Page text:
Anhedonia, a Novel
From Wikipedia: Anhedonia (from the Greek αν- an- [without] + ηδονή, hēdonē, [pleasure]) is an inability to experience pleasure from normally pleasurable life events such as eating, exercise, social interaction or sexual activities.
I ask myself: Am I the same woman who slept uncovered on the beach at Eleuthera, her green body available to men and mosquitoes? Who bore prescient dreams in which the man, soon to become her child’s father, was screwing the woman she secretly longed to forge into?
Goddamn it, I’ve written so many words, so many words over so many years. Why shouldn’t I put them together and call it a novel?
Once I ask the question, the cat is out of the carrier. It’s one of those questions some would scoff at—perhaps you will put this down after it’s out there and I’ll have lost you as a reader. But no matter. I will forge ahead with it. To me it’s an existential question that, by its nature, there is no answer for, or perhaps, different answers depending on personal subjective reality. I realize I just said subjective reality, so that may be a clue that this question will either seem insipid or profound to you. You do get to decide. Choose carefully what you read.
Let’s put the question aside for a moment. To begin with, I’m thinking I’m getting too old to write a novel. Of course I have the requisite 1.5 novels already written and unsold that you will never read (not to mention the self-help manual—Recipes for a Nervous Breakdown) (and certainly let’s not mention poetry). I’ve spent too many years working as a nurse, too little time getting to the juicy creative work, and now I’m tired. Afraid that I won’t remember details well enough to sustain a narrative. I heard or read somewhere recently (sorry, can’t remember where) that a writer, upon re-reading a freshly completed manuscript of his (her?) novel, discovered that the name of one particular character had changed more than a dozen times throughout the book. That’s what I’m talking about. I suppose if a writer re-reads the work every day before moving on with it—for the purpose of keeping up with it, that is—it simply would never get done. But could you stand to read a novel written by an aging, forgetful author that begins anew with each day’s writing? Please say yes. But don’t lie.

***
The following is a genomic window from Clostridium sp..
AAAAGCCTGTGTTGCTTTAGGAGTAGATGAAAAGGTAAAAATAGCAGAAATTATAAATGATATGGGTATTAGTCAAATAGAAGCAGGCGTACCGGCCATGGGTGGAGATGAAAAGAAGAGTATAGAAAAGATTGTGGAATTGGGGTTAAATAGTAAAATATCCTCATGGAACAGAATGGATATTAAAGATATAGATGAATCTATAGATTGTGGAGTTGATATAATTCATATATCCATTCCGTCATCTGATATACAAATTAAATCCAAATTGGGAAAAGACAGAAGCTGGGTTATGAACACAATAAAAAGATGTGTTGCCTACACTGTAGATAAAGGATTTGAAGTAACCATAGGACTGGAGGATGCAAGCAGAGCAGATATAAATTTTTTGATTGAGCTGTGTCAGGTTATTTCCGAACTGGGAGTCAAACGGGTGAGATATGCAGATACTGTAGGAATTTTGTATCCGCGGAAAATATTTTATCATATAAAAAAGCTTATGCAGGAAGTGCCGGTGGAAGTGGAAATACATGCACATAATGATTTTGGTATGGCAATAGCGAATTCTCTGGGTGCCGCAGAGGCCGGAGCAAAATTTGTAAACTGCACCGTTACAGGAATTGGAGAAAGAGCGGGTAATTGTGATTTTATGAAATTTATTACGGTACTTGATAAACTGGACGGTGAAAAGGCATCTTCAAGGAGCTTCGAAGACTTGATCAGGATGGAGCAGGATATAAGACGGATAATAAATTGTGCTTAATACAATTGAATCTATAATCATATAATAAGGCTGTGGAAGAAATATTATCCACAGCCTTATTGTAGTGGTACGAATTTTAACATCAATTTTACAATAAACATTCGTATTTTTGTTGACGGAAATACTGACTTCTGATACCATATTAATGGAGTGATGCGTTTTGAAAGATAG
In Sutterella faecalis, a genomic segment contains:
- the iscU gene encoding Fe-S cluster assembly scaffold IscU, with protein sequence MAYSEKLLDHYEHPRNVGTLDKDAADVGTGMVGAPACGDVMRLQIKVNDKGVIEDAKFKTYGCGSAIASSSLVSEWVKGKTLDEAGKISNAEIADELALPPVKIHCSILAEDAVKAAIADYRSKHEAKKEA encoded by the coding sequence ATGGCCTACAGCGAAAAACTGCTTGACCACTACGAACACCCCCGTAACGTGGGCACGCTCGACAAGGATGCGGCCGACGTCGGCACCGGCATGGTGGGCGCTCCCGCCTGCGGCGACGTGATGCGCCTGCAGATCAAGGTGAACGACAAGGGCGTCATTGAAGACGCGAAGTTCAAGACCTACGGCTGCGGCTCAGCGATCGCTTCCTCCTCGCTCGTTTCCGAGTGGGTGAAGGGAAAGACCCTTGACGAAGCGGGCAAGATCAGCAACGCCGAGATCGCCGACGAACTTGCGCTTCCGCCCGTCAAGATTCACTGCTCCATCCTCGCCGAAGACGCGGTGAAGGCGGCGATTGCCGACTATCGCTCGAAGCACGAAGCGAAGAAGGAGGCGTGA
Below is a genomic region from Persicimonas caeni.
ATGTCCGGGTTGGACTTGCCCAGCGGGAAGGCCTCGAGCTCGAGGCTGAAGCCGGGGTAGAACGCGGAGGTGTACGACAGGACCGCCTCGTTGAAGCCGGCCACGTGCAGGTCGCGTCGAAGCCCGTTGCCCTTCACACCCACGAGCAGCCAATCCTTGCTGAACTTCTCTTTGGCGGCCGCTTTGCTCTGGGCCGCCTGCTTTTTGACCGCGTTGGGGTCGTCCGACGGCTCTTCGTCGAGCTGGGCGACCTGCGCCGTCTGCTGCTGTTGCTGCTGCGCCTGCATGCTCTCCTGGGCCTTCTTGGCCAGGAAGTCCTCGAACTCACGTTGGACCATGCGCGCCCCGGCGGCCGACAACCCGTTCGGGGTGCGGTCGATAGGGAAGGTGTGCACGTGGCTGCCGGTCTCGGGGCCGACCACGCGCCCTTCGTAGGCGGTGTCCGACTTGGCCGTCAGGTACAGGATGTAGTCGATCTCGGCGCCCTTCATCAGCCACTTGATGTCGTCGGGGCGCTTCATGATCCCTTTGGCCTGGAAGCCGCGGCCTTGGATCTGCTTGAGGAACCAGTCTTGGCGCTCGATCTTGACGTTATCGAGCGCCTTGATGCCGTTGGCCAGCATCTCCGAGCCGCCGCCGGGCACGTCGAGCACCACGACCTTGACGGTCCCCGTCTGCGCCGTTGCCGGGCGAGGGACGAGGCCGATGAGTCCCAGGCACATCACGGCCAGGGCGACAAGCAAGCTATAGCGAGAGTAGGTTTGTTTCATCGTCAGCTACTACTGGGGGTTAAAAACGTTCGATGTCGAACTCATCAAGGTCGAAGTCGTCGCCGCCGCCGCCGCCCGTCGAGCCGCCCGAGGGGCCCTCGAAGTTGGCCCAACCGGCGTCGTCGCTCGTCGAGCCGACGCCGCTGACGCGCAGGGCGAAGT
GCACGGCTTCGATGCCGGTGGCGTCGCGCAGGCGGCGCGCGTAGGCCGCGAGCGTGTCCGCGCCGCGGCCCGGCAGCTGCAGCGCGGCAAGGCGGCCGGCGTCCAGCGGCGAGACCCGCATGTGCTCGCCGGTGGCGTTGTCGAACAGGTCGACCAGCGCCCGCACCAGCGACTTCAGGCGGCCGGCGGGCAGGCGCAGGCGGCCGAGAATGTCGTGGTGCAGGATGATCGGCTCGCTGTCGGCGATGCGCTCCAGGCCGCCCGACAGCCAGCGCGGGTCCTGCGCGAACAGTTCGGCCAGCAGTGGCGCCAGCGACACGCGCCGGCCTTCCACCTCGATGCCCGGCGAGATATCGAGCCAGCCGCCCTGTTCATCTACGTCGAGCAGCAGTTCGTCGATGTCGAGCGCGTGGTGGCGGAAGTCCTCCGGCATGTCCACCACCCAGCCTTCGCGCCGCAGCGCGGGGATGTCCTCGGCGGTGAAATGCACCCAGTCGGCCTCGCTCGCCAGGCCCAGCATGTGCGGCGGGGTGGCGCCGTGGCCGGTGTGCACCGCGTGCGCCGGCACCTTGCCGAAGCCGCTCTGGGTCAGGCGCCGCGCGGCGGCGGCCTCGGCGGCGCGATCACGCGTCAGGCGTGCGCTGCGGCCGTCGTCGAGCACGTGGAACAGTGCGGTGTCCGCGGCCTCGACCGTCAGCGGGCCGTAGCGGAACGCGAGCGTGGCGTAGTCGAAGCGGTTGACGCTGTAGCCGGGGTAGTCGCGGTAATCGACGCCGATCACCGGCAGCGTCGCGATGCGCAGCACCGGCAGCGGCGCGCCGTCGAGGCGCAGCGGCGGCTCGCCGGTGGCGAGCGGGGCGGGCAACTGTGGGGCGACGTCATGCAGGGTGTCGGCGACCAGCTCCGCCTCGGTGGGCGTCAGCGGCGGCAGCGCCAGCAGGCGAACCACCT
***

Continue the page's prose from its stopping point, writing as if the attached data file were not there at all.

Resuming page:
I find time to write these days because I recently lost yet another job. So perhaps that tells you something. Something about me, something about my mood. Which is a bit depressed, I don’t mind admitting. Overall, this is a throbbing lumbago of a life. A life in which I seek solitude but am viewed as choosing isolation. It’s just that I don’t want to talk anymore. Even more, I want to throw away the pills. I want to lead a melancholy life without guilt. Actually, I’ve been thinking a good bit about suicide, for what that’s worth.
From my journal 12/20/09: Washing dishes this morning, I admit to myself (quietly, inwardly, resignedly) that I am thinking about suicide. I’d rather not admit it to myself, because it calls for a response, although I don’t know what response would be helpful. Other than this.
I think the reasonable. I should see a therapist, talk about it, work on it, process it, whatever that might do to get me on another thought-track. But when I think about seeing a therapist, I imagine this perfectly reasonable but totally worthless response: worry, liability. There is the thought of seeking a spiritual healer as well, but an out-of-sorts response within me to that as well. Of course (of course, right?) I won’t commit this cruel act, before my mother died I held in rigid theory that I would never do that to her, afterword came some sense of relief that I was free to die now, and then my son stepped into that frame where I glanced periodically, predictably, to ward off acting on the thought. Ideation, it’s called. Having the idea floating about in consciousness. Reading David Foster Wallace this week doesn’t exactly help. But neither did reading Home by Marilynne Robinson, in which Jack—with whom I identify so strongly it brings fresh tears to my eyes simply to write these words—almost commits the act within sight of his loving siblings (not saccharin, real love) and his dying father, who would forgive him, but knows not what to forgive. And perhaps really can’t forgive spending a life worrying, praying, hoping for a full conversion from the person Jack was into someone that Jack simply was not.